The high court ruled against labor and environmental organizations that fought for nearly a decade against the expansion of Mexican trucking in the U.S. due to concerns over increased air pollution and road safety.

Under NAFTA, the United States and Mexico agreed to grant mutual trucking access on a limited basis beginning in 1995. This access was to be expanded from border zones to all states by Jan. 1, 2000. However, the U.S. kept its borders closed to Mexican trucks because of environmental concerns before the courts.

But then President Bush signed an order to open the Mexican border. The next administration likely will have to address the controversial NAFTA issue in the coming year.

As of July 5, 82 percent of contributions from trucking industry political action committees went to Republican candidates, according to the Center for Responsive Politics. Such PACs include OOIDA, 57 percent of whose contributions supported Republican candidates, and ATA, 82 percent of whose contributions supported Republican candidates. ATA contributed $4,500 to the Bush campaign.


State-By-State Voter Information
The deadline to register to vote and absentee ballot rules in the 2004 General Election vary by state. Registration applications may be obtained from either local election officials in your home county or city or through registration outreach programs sponsored by such groups as the League of Women Voters. In addition, you can also register to vote when applying for a driver’s license or identity card at motor vehicle or driver licensing offices, as well as at many other public facilities. People living in all but three states can register to vote online by visiting www.fec.gov/votregis/vr.htm. States that have their own websites for registering to vote are noted below. Details of absentee voting procedures are also listed below.

Alabama
Must register to vote 10 days before the election.

If mailed, the absentee ballot must be postmarked no later than the day prior to the election. If hand-delivered, the ballot must be in the office of the absentee election manager by the close of business (but no later than 5 p.m.) on the day before the election.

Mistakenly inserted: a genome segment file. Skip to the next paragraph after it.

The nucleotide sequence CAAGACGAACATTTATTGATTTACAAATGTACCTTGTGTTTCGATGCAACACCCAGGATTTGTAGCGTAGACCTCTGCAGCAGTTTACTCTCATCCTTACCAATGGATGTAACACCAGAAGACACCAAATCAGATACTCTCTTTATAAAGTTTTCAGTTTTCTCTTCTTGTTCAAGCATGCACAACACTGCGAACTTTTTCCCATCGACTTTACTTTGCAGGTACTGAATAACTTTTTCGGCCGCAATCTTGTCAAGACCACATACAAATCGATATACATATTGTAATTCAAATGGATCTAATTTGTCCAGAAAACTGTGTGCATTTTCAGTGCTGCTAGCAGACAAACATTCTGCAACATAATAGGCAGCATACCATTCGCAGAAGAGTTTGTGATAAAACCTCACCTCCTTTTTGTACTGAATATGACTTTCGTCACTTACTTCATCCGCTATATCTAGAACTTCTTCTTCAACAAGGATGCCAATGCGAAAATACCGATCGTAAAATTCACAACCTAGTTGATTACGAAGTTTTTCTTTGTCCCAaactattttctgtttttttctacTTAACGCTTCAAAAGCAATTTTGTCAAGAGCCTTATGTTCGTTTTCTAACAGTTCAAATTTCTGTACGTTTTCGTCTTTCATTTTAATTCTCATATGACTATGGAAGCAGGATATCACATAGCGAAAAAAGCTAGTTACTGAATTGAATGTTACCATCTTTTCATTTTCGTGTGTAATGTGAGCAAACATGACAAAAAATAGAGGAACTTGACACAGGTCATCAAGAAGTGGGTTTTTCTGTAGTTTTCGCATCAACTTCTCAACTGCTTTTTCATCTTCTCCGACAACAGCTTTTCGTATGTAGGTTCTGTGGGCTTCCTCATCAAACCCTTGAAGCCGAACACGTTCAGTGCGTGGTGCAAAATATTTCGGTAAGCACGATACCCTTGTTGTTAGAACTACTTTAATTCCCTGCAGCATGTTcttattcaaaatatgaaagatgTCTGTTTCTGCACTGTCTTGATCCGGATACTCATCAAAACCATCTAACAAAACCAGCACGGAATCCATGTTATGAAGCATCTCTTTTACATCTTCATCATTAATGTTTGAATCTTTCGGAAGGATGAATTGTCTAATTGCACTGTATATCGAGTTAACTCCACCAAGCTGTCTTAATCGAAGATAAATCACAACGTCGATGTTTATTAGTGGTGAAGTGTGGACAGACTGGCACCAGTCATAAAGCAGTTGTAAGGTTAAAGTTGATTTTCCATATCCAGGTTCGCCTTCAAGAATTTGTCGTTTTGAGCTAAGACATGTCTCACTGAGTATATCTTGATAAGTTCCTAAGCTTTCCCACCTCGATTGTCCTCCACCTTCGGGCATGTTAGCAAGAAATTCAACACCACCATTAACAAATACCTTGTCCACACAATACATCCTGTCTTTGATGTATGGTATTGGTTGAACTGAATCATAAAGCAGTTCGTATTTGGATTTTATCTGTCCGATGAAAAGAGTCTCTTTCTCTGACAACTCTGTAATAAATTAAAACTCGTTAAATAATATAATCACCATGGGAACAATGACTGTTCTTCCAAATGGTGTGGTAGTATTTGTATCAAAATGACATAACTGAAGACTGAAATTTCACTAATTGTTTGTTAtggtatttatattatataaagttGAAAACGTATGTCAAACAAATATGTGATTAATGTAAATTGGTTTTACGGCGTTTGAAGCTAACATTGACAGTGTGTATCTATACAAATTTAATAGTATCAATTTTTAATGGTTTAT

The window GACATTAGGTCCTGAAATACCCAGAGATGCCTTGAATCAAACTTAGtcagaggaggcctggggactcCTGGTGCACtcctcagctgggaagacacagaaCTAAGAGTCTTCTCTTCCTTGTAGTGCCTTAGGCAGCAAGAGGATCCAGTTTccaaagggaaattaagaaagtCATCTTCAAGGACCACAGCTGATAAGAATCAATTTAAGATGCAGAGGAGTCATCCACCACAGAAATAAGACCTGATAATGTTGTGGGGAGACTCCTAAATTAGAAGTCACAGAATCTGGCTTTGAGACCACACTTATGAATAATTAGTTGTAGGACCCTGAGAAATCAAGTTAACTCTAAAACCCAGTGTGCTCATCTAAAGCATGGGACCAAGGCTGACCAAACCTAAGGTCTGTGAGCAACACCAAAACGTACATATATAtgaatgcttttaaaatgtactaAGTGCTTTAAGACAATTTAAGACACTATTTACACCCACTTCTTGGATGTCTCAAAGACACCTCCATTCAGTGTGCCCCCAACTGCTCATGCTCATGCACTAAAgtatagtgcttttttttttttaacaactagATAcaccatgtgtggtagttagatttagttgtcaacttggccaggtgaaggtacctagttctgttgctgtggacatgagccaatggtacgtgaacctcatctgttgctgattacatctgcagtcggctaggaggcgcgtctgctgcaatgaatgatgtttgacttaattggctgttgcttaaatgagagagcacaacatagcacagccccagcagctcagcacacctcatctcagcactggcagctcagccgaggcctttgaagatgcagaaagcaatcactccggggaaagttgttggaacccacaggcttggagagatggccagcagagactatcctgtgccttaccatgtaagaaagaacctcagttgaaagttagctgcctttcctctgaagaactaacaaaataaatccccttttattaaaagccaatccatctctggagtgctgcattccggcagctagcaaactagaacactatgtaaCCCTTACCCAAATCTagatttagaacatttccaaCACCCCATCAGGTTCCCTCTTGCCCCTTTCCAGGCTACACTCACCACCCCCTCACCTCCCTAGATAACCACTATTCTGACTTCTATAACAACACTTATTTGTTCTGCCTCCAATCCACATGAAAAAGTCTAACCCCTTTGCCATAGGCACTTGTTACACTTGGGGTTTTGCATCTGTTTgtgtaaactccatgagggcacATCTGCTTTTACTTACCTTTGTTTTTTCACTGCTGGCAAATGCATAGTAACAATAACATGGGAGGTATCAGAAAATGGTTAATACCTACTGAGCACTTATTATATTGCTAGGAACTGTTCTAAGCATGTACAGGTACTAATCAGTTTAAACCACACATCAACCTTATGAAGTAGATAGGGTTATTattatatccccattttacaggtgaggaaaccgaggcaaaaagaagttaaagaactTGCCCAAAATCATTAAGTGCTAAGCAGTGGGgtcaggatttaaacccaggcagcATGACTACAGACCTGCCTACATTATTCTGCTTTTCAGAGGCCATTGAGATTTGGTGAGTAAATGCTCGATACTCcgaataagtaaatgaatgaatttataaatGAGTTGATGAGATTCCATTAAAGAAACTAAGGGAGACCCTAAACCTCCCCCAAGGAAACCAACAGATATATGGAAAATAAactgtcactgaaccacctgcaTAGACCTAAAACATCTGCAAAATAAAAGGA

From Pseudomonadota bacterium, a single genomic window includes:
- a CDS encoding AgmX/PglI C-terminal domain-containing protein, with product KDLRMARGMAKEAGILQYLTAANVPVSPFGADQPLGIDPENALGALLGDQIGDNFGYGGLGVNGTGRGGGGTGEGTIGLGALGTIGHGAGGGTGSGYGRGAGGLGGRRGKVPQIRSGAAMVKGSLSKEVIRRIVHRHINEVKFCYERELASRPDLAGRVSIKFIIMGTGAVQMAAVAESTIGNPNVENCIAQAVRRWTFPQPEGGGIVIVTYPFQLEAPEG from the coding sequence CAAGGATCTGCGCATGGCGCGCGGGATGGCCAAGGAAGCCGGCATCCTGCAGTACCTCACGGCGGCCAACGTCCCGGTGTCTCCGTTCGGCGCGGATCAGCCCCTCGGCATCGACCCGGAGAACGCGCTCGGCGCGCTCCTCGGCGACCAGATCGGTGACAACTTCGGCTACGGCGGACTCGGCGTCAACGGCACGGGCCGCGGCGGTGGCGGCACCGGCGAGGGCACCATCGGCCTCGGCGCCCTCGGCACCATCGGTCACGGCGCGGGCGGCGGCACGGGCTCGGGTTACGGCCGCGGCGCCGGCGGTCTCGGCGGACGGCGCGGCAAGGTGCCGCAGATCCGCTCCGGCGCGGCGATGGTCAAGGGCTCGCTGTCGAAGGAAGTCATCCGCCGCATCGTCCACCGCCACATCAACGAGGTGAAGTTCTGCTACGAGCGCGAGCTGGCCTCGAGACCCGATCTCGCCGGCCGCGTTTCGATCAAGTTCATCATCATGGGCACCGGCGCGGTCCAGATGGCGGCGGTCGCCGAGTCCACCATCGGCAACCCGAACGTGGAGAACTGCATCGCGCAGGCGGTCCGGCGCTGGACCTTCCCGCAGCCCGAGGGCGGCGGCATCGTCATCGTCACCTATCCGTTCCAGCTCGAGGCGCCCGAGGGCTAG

For more information, call the Voter Hotline at (800) 274-VOTE or obtain an online voter registration application at www.sos.state.al.us/election/vr/vr-a.htm.

Alaska
Must register to vote 30 days before the election.

The voter’s signature on the envelope must be witnessed. If the voter wishes to return the absentee ballot by mail, it must be mailed no later than Election Day. Those who wish to absentee vote in person must do so no later than Election Day.

To obtain an online voter registration application visit www.gov.state.ak.us/ltgov/elections/regapp.htm

Arizona
Must register to vote 29 days before the election.

Absentee ballots must be received by the county recorder or other officer in charge of elections by 7 p.m. on Election Day.

Obtain an online voter registration application at: www.servicearizona.com

Arkansas
Must register to vote 30 days before the election.

The completed absentee ballot must be received by the office of the county clerk no later than 7:30 p.m. on Election Day if sent through the mail. If the voter wishes to hand-deliver the ballot, it must be received by the clerk’s office no later than the end of regular business hours on the day before the election.

For more information, call the Secretary of State Elections Division Hotline at (800) 482-1127 or obtain an online voter registration application at: www.sosweb.state.ar.us/vote/vote2.html

California
Must register to vote 15 days before the election.

The absentee ballot can be mailed to the Registrar of Voters or delivered in person to any county polling place no later than 8 p.m. on Election Day. If illness or a physical disability prevents the voter from returning his/her ballot in person, that voter may designate a close relative to return the ballot to the polling place.

For more information call the Voter Registration Hotline at (800) 345-VOTE or obtain an online voter registration application at www.ss.ca.gov/elections/
english.pdf [English] or www.ss.ca.gov/elections/spanish.pdf [Spanish].

Colorado